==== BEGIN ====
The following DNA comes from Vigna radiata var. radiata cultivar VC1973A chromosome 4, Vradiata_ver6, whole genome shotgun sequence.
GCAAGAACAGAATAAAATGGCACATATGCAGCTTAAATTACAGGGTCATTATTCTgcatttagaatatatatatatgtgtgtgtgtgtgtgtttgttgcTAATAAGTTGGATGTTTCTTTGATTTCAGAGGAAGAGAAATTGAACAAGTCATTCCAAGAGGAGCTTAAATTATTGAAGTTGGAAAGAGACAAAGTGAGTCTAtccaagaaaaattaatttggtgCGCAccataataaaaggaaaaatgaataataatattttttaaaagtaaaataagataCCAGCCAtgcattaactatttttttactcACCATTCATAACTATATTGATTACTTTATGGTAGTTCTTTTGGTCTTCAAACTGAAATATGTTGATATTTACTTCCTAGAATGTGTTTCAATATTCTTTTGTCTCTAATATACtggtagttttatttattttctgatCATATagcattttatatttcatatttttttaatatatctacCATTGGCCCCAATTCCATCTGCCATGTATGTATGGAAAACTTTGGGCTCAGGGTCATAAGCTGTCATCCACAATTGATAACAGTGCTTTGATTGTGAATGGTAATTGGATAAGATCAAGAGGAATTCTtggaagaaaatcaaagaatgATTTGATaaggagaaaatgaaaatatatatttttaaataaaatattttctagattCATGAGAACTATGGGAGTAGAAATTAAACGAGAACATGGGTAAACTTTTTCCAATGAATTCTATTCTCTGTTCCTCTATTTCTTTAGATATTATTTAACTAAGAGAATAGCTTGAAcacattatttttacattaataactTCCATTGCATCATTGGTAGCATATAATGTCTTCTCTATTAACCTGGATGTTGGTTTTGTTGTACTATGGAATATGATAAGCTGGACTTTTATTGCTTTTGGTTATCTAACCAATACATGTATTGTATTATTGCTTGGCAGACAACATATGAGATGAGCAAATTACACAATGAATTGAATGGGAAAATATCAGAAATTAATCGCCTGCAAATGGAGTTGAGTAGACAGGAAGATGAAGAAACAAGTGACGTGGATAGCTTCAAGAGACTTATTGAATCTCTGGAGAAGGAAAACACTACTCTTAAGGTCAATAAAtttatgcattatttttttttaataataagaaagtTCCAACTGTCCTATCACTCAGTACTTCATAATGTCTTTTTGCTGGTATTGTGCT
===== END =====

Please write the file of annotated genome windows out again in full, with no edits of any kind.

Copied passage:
The following DNA comes from Vigna radiata var. radiata cultivar VC1973A chromosome 4, Vradiata_ver6, whole genome shotgun sequence.
GCAAGAACAGAATAAAATGGCACATATGCAGCTTAAATTACAGGGTCATTATTCTgcatttagaatatatatatatgtgtgtgtgtgtgtgtttgttgcTAATAAGTTGGATGTTTCTTTGATTTCAGAGGAAGAGAAATTGAACAAGTCATTCCAAGAGGAGCTTAAATTATTGAAGTTGGAAAGAGACAAAGTGAGTCTAtccaagaaaaattaatttggtgCGCAccataataaaaggaaaaatgaataataatattttttaaaagtaaaataagataCCAGCCAtgcattaactatttttttactcACCATTCATAACTATATTGATTACTTTATGGTAGTTCTTTTGGTCTTCAAACTGAAATATGTTGATATTTACTTCCTAGAATGTGTTTCAATATTCTTTTGTCTCTAATATACtggtagttttatttattttctgatCATATagcattttatatttcatatttttttaatatatctacCATTGGCCCCAATTCCATCTGCCATGTATGTATGGAAAACTTTGGGCTCAGGGTCATAAGCTGTCATCCACAATTGATAACAGTGCTTTGATTGTGAATGGTAATTGGATAAGATCAAGAGGAATTCTtggaagaaaatcaaagaatgATTTGATaaggagaaaatgaaaatatatatttttaaataaaatattttctagattCATGAGAACTATGGGAGTAGAAATTAAACGAGAACATGGGTAAACTTTTTCCAATGAATTCTATTCTCTGTTCCTCTATTTCTTTAGATATTATTTAACTAAGAGAATAGCTTGAAcacattatttttacattaataactTCCATTGCATCATTGGTAGCATATAATGTCTTCTCTATTAACCTGGATGTTGGTTTTGTTGTACTATGGAATATGATAAGCTGGACTTTTATTGCTTTTGGTTATCTAACCAATACATGTATTGTATTATTGCTTGGCAGACAACATATGAGATGAGCAAATTACACAATGAATTGAATGGGAAAATATCAGAAATTAATCGCCTGCAAATGGAGTTGAGTAGACAGGAAGATGAAGAAACAAGTGACGTGGATAGCTTCAAGAGACTTATTGAATCTCTGGAGAAGGAAAACACTACTCTTAAGGTCAATAAAtttatgcattatttttttttaataataagaaagtTCCAACTGTCCTATCACTCAGTACTTCATAATGTCTTTTTGCTGGTATTGTGCT